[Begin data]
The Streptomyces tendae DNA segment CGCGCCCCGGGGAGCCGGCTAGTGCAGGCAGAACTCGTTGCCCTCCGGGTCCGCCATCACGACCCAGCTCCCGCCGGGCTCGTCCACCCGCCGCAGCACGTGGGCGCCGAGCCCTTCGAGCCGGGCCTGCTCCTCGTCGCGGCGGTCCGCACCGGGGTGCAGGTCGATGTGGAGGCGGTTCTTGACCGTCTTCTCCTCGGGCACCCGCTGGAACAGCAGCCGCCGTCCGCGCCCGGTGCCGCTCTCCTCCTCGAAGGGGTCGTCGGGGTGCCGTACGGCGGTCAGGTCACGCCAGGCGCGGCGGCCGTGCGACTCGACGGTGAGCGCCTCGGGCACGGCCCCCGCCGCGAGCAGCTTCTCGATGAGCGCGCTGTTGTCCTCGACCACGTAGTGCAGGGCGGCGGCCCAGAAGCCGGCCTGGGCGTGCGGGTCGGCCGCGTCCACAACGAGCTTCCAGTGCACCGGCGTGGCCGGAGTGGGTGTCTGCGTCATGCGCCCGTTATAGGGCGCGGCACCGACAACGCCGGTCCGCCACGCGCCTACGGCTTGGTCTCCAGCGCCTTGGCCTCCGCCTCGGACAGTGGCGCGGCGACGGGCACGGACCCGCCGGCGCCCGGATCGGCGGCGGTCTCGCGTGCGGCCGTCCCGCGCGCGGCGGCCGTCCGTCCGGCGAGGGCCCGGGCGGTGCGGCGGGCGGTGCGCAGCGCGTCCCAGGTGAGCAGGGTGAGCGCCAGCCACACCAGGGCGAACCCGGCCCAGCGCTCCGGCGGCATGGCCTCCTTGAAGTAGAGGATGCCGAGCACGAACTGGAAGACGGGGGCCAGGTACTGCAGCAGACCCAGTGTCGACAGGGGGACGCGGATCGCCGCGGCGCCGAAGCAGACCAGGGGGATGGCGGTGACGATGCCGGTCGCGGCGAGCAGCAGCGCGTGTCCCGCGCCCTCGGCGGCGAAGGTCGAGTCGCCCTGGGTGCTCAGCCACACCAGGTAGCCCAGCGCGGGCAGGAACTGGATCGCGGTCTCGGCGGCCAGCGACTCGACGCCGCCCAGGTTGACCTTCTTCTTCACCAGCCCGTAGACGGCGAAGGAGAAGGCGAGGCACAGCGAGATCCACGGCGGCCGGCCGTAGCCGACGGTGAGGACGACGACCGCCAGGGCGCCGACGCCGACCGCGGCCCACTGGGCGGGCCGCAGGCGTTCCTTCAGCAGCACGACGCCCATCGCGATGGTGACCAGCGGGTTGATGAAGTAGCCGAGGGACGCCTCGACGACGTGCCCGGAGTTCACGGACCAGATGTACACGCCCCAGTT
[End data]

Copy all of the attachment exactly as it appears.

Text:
The Streptomyces tendae DNA segment CGCGCCCCGGGGAGCCGGCTAGTGCAGGCAGAACTCGTTGCCCTCCGGGTCCGCCATCACGACCCAGCTCCCGCCGGGCTCGTCCACCCGCCGCAGCACGTGGGCGCCGAGCCCTTCGAGCCGGGCCTGCTCCTCGTCGCGGCGGTCCGCACCGGGGTGCAGGTCGATGTGGAGGCGGTTCTTGACCGTCTTCTCCTCGGGCACCCGCTGGAACAGCAGCCGCCGTCCGCGCCCGGTGCCGCTCTCCTCCTCGAAGGGGTCGTCGGGGTGCCGTACGGCGGTCAGGTCACGCCAGGCGCGGCGGCCGTGCGACTCGACGGTGAGCGCCTCGGGCACGGCCCCCGCCGCGAGCAGCTTCTCGATGAGCGCGCTGTTGTCCTCGACCACGTAGTGCAGGGCGGCGGCCCAGAAGCCGGCCTGGGCGTGCGGGTCGGCCGCGTCCACAACGAGCTTCCAGTGCACCGGCGTGGCCGGAGTGGGTGTCTGCGTCATGCGCCCGTTATAGGGCGCGGCACCGACAACGCCGGTCCGCCACGCGCCTACGGCTTGGTCTCCAGCGCCTTGGCCTCCGCCTCGGACAGTGGCGCGGCGACGGGCACGGACCCGCCGGCGCCCGGATCGGCGGCGGTCTCGCGTGCGGCCGTCCCGCGCGCGGCGGCCGTCCGTCCGGCGAGGGCCCGGGCGGTGCGGCGGGCGGTGCGCAGCGCGTCCCAGGTGAGCAGGGTGAGCGCCAGCCACACCAGGGCGAACCCGGCCCAGCGCTCCGGCGGCATGGCCTCCTTGAAGTAGAGGATGCCGAGCACGAACTGGAAGACGGGGGCCAGGTACTGCAGCAGACCCAGTGTCGACAGGGGGACGCGGATCGCCGCGGCGCCGAAGCAGACCAGGGGGATGGCGGTGACGATGCCGGTCGCGGCGAGCAGCAGCGCGTGTCCCGCGCCCTCGGCGGCGAAGGTCGAGTCGCCCTGGGTGCTCAGCCACACCAGGTAGCCCAGCGCGGGCAGGAACTGGATCGCGGTCTCGGCGGCCAGCGACTCGACGCCGCCCAGGTTGACCTTCTTCTTCACCAGCCCGTAGACGGCGAAGGAGAAGGCGAGGCACAGCGAGATCCACGGCGGCCGGCCGTAGCCGACGGTGAGGACGACGACCGCCAGGGCGCCGACGCCGACCGCGGCCCACTGGGCGGGCCGCAGGCGTTCCTTCAGCAGCACGACGCCCATCGCGATGGTGACCAGCGGGTTGATGAAGTAGCCGAGGGACGCCTCGACGACGTGCCCGGAGTTCACGGACCAGATGTACACGCCCCAGTT